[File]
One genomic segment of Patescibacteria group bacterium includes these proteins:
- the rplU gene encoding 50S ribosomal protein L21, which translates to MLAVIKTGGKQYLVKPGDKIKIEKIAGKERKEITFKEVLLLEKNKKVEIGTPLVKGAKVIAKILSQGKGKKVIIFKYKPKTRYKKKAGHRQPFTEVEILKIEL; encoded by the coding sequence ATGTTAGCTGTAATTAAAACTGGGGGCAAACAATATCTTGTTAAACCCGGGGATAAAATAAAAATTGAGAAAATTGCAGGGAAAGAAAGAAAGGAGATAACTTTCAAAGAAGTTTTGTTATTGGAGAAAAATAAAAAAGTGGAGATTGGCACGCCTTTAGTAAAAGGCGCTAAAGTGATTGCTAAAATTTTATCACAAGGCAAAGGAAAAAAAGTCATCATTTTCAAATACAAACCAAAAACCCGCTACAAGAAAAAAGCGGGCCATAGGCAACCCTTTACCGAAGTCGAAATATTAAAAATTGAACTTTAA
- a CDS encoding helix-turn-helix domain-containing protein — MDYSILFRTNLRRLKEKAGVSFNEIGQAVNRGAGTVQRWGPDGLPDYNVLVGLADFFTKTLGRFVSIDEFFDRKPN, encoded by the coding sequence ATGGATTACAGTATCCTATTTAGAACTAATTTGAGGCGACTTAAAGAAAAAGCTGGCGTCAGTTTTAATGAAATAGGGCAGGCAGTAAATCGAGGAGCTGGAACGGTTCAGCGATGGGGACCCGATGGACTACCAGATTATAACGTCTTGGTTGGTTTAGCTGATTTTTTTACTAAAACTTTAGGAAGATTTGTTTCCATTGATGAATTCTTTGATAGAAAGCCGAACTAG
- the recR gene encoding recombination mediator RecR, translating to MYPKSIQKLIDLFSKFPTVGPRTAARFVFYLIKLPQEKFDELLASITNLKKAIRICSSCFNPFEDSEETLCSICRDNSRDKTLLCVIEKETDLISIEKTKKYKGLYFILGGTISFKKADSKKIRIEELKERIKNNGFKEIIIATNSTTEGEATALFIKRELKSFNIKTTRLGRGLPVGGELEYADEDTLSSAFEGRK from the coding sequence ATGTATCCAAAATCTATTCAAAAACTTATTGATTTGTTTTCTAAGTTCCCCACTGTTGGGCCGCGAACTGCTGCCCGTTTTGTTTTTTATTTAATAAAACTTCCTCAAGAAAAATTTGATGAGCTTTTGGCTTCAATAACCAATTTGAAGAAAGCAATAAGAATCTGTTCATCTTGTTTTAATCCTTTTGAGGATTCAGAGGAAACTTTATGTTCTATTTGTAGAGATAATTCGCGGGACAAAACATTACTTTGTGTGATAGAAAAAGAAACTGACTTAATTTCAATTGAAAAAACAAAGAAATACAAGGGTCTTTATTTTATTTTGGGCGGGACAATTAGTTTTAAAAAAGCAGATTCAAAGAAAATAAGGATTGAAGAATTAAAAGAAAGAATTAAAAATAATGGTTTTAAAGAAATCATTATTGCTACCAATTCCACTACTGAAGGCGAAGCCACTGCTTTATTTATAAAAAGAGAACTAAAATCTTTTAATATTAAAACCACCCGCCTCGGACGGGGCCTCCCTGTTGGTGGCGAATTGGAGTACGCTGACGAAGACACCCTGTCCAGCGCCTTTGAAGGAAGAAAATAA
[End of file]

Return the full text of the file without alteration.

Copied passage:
One genomic segment of Patescibacteria group bacterium includes these proteins:
- the rplU gene encoding 50S ribosomal protein L21, which translates to MLAVIKTGGKQYLVKPGDKIKIEKIAGKERKEITFKEVLLLEKNKKVEIGTPLVKGAKVIAKILSQGKGKKVIIFKYKPKTRYKKKAGHRQPFTEVEILKIEL; encoded by the coding sequence ATGTTAGCTGTAATTAAAACTGGGGGCAAACAATATCTTGTTAAACCCGGGGATAAAATAAAAATTGAGAAAATTGCAGGGAAAGAAAGAAAGGAGATAACTTTCAAAGAAGTTTTGTTATTGGAGAAAAATAAAAAAGTGGAGATTGGCACGCCTTTAGTAAAAGGCGCTAAAGTGATTGCTAAAATTTTATCACAAGGCAAAGGAAAAAAAGTCATCATTTTCAAATACAAACCAAAAACCCGCTACAAGAAAAAAGCGGGCCATAGGCAACCCTTTACCGAAGTCGAAATATTAAAAATTGAACTTTAA
- a CDS encoding helix-turn-helix domain-containing protein — MDYSILFRTNLRRLKEKAGVSFNEIGQAVNRGAGTVQRWGPDGLPDYNVLVGLADFFTKTLGRFVSIDEFFDRKPN, encoded by the coding sequence ATGGATTACAGTATCCTATTTAGAACTAATTTGAGGCGACTTAAAGAAAAAGCTGGCGTCAGTTTTAATGAAATAGGGCAGGCAGTAAATCGAGGAGCTGGAACGGTTCAGCGATGGGGACCCGATGGACTACCAGATTATAACGTCTTGGTTGGTTTAGCTGATTTTTTTACTAAAACTTTAGGAAGATTTGTTTCCATTGATGAATTCTTTGATAGAAAGCCGAACTAG
- the recR gene encoding recombination mediator RecR, translating to MYPKSIQKLIDLFSKFPTVGPRTAARFVFYLIKLPQEKFDELLASITNLKKAIRICSSCFNPFEDSEETLCSICRDNSRDKTLLCVIEKETDLISIEKTKKYKGLYFILGGTISFKKADSKKIRIEELKERIKNNGFKEIIIATNSTTEGEATALFIKRELKSFNIKTTRLGRGLPVGGELEYADEDTLSSAFEGRK from the coding sequence ATGTATCCAAAATCTATTCAAAAACTTATTGATTTGTTTTCTAAGTTCCCCACTGTTGGGCCGCGAACTGCTGCCCGTTTTGTTTTTTATTTAATAAAACTTCCTCAAGAAAAATTTGATGAGCTTTTGGCTTCAATAACCAATTTGAAGAAAGCAATAAGAATCTGTTCATCTTGTTTTAATCCTTTTGAGGATTCAGAGGAAACTTTATGTTCTATTTGTAGAGATAATTCGCGGGACAAAACATTACTTTGTGTGATAGAAAAAGAAACTGACTTAATTTCAATTGAAAAAACAAAGAAATACAAGGGTCTTTATTTTATTTTGGGCGGGACAATTAGTTTTAAAAAAGCAGATTCAAAGAAAATAAGGATTGAAGAATTAAAAGAAAGAATTAAAAATAATGGTTTTAAAGAAATCATTATTGCTACCAATTCCACTACTGAAGGCGAAGCCACTGCTTTATTTATAAAAAGAGAACTAAAATCTTTTAATATTAAAACCACCCGCCTCGGACGGGGCCTCCCTGTTGGTGGCGAATTGGAGTACGCTGACGAAGACACCCTGTCCAGCGCCTTTGAAGGAAGAAAATAA